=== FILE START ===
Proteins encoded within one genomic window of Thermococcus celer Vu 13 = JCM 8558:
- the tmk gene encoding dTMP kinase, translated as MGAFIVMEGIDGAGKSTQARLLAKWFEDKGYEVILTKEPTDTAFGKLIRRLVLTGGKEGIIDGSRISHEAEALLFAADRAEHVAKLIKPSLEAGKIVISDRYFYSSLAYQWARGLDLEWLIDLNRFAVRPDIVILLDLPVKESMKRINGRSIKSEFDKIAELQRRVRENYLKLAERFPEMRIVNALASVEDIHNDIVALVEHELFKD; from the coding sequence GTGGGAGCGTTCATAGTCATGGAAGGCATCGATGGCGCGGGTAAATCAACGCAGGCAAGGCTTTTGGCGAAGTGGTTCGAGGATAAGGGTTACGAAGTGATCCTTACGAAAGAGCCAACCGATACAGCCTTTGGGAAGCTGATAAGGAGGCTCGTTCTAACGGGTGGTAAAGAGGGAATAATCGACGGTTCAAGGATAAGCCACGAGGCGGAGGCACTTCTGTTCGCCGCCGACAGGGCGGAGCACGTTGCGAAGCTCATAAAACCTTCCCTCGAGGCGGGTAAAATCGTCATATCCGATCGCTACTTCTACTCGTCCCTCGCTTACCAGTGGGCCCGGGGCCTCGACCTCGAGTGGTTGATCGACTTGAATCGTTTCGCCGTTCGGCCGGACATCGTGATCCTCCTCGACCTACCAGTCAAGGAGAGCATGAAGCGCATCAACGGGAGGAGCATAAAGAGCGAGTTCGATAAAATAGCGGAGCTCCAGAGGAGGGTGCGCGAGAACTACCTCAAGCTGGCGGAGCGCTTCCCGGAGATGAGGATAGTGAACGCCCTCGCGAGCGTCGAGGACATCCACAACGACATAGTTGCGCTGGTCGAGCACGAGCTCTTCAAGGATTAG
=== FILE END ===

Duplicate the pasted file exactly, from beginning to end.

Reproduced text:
Proteins encoded within one genomic window of Thermococcus celer Vu 13 = JCM 8558:
- the tmk gene encoding dTMP kinase, translated as MGAFIVMEGIDGAGKSTQARLLAKWFEDKGYEVILTKEPTDTAFGKLIRRLVLTGGKEGIIDGSRISHEAEALLFAADRAEHVAKLIKPSLEAGKIVISDRYFYSSLAYQWARGLDLEWLIDLNRFAVRPDIVILLDLPVKESMKRINGRSIKSEFDKIAELQRRVRENYLKLAERFPEMRIVNALASVEDIHNDIVALVEHELFKD; from the coding sequence GTGGGAGCGTTCATAGTCATGGAAGGCATCGATGGCGCGGGTAAATCAACGCAGGCAAGGCTTTTGGCGAAGTGGTTCGAGGATAAGGGTTACGAAGTGATCCTTACGAAAGAGCCAACCGATACAGCCTTTGGGAAGCTGATAAGGAGGCTCGTTCTAACGGGTGGTAAAGAGGGAATAATCGACGGTTCAAGGATAAGCCACGAGGCGGAGGCACTTCTGTTCGCCGCCGACAGGGCGGAGCACGTTGCGAAGCTCATAAAACCTTCCCTCGAGGCGGGTAAAATCGTCATATCCGATCGCTACTTCTACTCGTCCCTCGCTTACCAGTGGGCCCGGGGCCTCGACCTCGAGTGGTTGATCGACTTGAATCGTTTCGCCGTTCGGCCGGACATCGTGATCCTCCTCGACCTACCAGTCAAGGAGAGCATGAAGCGCATCAACGGGAGGAGCATAAAGAGCGAGTTCGATAAAATAGCGGAGCTCCAGAGGAGGGTGCGCGAGAACTACCTCAAGCTGGCGGAGCGCTTCCCGGAGATGAGGATAGTGAACGCCCTCGCGAGCGTCGAGGACATCCACAACGACATAGTTGCGCTGGTCGAGCACGAGCTCTTCAAGGATTAG